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The following is a current list of AFE-funded research. For more information on any of AFE’s currently-funded research, please contact AFE’s Research Coordinator Dr. Terril Nell.  


  • Developing Seed-Propagated Downy Mildew Resistant Impatiens: Dr. Mark Bridgen, Cornell University
    • Objective: To assess the success of the breeding process for the development of new flower colors and plant forms as well as the resistance of seed-propagated plants to Impatiens Downy Mildew.


  • Finding Solutions to Pre-Harvest Botrytis Infection and Thrips Infestation of Cut Roses: Drs. James Faust/JC Chong, Clemson University
    • Objective: Develop and understand the relationships between the greenhouse environment, such as temperature, humidity, leaf wetness and cultural practices on Botrytis and thrips infestation spore populations in cut roses.


  • A Novel Approach to Fungal-based Thrips Management with Marigold Guardian Plants: Dr. Margaret Skinner, University of Vermont
    • Objective: Evaluate the persistence of Beauveria bassiana, an insect-killing fungus, that when combined with a solid nutritional substrate (millet) in the potting mix will provide control of western flower thrips for longer periods.
  • Distinction of Arthropod-induced Stressors of Chrysanthemum Using Hyperspectral Imaging Technologies:  Dr. Christian Nansen, University of California, Davis
    • Objective: Provide novel and innovative insight into the practical potential of robotics and machine vision as part of improving and automating crop monitoring inside greenhouses.
  • Integrated Management of Thrips Using New Generation Bioinsecticides and Commercially-Reared Natural Enemies: Dr. Kevin M. Heinz, Texas A&M AgriLife Research
    • Objective: Screen and evaluate new biochemical pesticides, and conduct grower demonstration trials using best programs.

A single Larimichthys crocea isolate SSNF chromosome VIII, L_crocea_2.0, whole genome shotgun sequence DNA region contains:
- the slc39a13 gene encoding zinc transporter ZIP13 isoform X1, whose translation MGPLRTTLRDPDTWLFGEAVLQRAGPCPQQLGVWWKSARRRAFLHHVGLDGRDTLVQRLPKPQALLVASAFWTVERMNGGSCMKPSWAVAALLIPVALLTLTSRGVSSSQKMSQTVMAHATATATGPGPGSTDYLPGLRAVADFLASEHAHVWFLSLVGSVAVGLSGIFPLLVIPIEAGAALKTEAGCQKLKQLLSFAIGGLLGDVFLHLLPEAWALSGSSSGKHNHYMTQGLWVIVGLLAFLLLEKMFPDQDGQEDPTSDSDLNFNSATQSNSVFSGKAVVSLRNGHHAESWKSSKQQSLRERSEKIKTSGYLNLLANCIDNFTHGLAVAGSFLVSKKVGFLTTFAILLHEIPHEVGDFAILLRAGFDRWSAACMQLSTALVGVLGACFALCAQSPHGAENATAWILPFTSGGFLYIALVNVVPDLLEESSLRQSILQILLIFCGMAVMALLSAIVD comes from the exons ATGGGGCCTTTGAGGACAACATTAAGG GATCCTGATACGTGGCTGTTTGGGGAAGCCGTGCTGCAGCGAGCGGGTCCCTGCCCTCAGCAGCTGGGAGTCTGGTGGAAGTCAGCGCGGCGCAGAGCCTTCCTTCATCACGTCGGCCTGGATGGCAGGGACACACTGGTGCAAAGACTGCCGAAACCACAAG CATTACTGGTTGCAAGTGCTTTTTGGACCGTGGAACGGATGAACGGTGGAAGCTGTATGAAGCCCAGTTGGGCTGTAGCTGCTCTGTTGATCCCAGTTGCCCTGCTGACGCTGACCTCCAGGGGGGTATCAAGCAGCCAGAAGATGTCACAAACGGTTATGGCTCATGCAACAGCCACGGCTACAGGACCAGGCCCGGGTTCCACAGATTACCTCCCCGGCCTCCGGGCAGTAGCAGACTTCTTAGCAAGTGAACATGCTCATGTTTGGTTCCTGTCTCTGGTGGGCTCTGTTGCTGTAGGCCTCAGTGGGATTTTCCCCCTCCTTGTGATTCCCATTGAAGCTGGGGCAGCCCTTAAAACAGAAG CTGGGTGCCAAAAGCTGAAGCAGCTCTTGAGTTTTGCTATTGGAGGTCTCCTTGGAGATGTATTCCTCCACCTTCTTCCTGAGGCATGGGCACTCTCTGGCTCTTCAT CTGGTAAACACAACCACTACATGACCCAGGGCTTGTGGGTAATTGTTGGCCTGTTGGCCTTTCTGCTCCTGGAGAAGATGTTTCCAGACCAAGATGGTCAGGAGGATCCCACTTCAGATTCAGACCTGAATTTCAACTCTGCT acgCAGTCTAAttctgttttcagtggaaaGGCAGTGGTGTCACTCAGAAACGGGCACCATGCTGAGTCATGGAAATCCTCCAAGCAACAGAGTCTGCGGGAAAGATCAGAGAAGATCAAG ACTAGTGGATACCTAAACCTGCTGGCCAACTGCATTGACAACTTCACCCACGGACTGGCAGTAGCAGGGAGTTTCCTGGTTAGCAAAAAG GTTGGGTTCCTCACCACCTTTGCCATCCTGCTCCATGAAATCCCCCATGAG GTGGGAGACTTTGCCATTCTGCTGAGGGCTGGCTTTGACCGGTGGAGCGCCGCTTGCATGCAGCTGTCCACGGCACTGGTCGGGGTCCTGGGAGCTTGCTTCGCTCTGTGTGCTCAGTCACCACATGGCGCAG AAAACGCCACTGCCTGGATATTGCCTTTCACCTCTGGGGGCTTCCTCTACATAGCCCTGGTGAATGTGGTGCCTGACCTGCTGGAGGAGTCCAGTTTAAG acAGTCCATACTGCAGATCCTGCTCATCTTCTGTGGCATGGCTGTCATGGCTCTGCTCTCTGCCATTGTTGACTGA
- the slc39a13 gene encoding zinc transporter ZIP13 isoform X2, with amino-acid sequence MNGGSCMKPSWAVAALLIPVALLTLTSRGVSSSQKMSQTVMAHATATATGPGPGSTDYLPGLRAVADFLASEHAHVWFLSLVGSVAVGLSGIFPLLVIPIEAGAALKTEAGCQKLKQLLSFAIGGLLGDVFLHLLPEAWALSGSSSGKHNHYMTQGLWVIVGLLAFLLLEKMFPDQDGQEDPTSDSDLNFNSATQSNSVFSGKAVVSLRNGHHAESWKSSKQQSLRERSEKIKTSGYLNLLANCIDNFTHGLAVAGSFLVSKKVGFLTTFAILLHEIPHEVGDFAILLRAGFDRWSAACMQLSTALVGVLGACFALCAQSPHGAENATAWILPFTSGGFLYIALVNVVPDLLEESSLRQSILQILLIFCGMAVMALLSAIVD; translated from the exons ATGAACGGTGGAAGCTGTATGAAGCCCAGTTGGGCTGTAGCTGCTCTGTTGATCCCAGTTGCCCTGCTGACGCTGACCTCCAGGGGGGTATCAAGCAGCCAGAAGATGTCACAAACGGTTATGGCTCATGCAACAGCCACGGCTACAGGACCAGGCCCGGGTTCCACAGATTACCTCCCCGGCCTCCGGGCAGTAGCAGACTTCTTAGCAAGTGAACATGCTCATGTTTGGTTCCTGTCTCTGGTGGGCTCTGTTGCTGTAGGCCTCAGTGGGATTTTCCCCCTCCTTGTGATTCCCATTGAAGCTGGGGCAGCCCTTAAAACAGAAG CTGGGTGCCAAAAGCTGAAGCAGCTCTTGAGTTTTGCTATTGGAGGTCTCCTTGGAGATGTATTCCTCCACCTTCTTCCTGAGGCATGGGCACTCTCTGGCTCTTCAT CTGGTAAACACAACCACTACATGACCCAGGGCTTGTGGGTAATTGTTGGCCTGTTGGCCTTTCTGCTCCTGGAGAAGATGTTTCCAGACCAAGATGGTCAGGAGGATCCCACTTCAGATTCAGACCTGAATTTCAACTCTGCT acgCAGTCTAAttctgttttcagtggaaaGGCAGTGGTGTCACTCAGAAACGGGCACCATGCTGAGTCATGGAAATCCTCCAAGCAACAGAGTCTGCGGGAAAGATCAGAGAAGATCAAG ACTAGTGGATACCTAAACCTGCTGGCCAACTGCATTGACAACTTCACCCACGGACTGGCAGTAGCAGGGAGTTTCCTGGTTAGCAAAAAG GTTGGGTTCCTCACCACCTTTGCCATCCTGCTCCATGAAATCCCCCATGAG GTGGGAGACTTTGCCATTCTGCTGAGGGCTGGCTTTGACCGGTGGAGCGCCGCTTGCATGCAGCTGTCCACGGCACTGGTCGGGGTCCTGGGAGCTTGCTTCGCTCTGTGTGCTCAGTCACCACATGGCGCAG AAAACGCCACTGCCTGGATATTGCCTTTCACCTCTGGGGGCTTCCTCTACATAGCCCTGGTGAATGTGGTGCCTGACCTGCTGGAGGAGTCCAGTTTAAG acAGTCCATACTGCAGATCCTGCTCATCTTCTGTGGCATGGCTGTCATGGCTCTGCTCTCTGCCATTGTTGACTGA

• Successful IPM of Western Flower Thrips Starts with Clean Cuttings: Dr. Rose Buitenhuis, Vineland Research and Innovation Centre
    • Objective: Investigate the use of cutting dips containing reduced-risk materials (insecticidal soap, mineral oil) and biopesticides (Beauveria bassiana) as a means of reducing thrips infestations on propagative materials to levels where they can be easily managed thereafter using biocontrol.
  • Ultraviolet Light for Intergrated Pest Management of Western Flower Thrips:  Dr. Bruce Parker, University of Vermont
    • Objective:  Determine the effect of Ultraviolet Light on the WFT on roses and mums.


  • Economic and Postharvest Quality Analysis of Floriculture Crops Produced at Substrate Moisture Content: Dr. Terri Starman, Texas A&M University
    • Objective: Demonstrate that use of lower volumes of water applied during irrigation can produce high-quality bedding plants with improved shelf life at retail while conserving water during production.

  • Inhibitors of Ethylene Action for Improving Cut Flower Longevity: Dr. Rasika Dias, University of Texas at Arlington
    • Objective: Improve our fundamental understanding of ethylene chemistry in plants, offer new and better ethylene antagonists for wider use, and provide ways of managing post-harvest quality of flowers and shelf life.


  • Adaptive Supplemental Lighting to Reduce Energy Costs in Greenhouses: Dr. Marc van Iersel, University of Georgia
    • Objective: Quantify the relationship between rate of the light reactions and compare different supplemental lighting strategies.
  • Development of Sole-Source Lighting Guidelines for the Production of Floriculture Transplants: Dr. Erik Runkle, Michigan State University
    • Objective: This project will provide an understanding of how sole source LED lighting from red, blue, far-red and ultra-violet lighting will affect growth and development on a broad range of floriculture crops (including bedding plants, herbaceous perennials and cut flower transplants).
  • Smartphone-Based Rapid, Inexpensive, and Accurate Estimation of Plant Nitrogen Status in Floriculture Production:  Dr. Krishna Nemali, Purdue University
    • Objective: Develop a Smartphone based method to easily and rapidly estimate Nitrogen status of large number of plants in floriculture production.

TheOhioStateLogoAdditional projects are funded through the Gus Poesch Research Fund, which awards research funding to faculty and students at The Ohio State University.

  • Gus Poesch Student Travel Grants
  • Use of Beneficial Microbes to Enhance Plant Growth, Decrease Disease Severity and Improve Stress Tolerance in Ornamentals – Dr. Michelle Jones

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